1,319 miles. That’s the distance from Raleigh to Nova Scotia, Canada. It’s also the length of the perimeter of North Carolina’s 1st Congressional district. It spans 24 counties, carving out tiny splotches of voters throughout the northeast portion of the state — and, according to a federal court panel ruling this week, it’s completely gerrymandered.
A 2011 redistricting plan drew two congressional districts — the 1st and 12th — in what could be described as “creative” shapes. The three-judge panel said that the districts were based on race, a statement that should come as a surprise to no one who follows NC politics. This week the federal government said the state has two weeks to make a plan to make these districts fair. No one really knows what happens next.
Primary elections in the state are in about a month. Ballots have already gone to press, with absentee ballots already in the mail. But if the districts are redrawn in the next month, the question of who voters mark at the polls could be up in the air.
Many believe the next step will be to delay the elections. But changing election day is expensive and problematic. The presidential primary could be held on the original day — March 15 — while other races could be decided at a later time, after district changes are made.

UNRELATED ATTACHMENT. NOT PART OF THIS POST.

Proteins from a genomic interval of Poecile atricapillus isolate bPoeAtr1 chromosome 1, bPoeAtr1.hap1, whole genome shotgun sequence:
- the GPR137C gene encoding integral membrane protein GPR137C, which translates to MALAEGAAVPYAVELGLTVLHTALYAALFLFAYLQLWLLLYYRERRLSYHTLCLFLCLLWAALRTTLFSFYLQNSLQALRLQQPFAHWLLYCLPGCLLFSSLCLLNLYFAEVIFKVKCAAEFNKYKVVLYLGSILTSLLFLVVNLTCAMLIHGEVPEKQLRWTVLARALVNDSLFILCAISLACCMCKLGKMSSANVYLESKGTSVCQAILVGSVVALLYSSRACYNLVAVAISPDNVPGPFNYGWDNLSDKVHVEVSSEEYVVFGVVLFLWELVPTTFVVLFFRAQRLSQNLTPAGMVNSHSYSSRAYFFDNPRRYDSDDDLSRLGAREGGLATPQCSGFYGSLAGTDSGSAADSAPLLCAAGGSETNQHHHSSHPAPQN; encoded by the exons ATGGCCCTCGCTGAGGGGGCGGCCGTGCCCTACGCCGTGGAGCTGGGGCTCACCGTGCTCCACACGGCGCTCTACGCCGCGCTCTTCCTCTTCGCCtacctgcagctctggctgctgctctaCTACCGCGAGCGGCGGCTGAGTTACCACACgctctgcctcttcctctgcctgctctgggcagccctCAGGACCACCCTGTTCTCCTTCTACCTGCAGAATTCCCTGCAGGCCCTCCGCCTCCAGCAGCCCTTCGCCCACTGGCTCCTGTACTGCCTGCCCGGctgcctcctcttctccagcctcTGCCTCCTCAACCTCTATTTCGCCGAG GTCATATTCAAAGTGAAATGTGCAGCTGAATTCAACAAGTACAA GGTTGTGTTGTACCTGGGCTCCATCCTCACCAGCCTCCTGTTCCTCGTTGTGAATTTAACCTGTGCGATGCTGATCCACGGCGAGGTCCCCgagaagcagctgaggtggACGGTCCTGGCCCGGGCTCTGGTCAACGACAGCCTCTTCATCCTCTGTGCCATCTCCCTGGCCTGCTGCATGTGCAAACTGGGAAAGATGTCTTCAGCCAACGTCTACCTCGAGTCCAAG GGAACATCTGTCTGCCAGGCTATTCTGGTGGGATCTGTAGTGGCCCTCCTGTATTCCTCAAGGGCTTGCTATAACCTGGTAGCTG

And we’re not just talking about folks in the two officially gerrymandered districts. Some pundits estimate almost all the districts east of Charlotte will need to be redrawn to fix the 2011 mistake. Candidates must be sweating as their campaign strategies are thrown into disarray. County elections offices are probably anticipating the overtime it’s going to take to fix this latest problem.
Meanwhile, I’m thinking of the voters. This is the first year North Carolina is requiring photo ID at the polls. Now districts are going to change and voting days might be spread out, moved, or duplicated. And who does that punish? As always, those who can’t get to the polls easily — the elderly, the infirm, and the poor.
I don’t know what the answer is. I’d advocate going back in time and not letting prejudiced lawmakers draw racist districts. But since that ship has sailed, the only way out is through. And that means more chaos in the elections process. Voters must keep watching and keep sharing this news with their friends.
And beyond that, we must elect ethical legislators. As a state we cannot endorse this type of political theater ever again.
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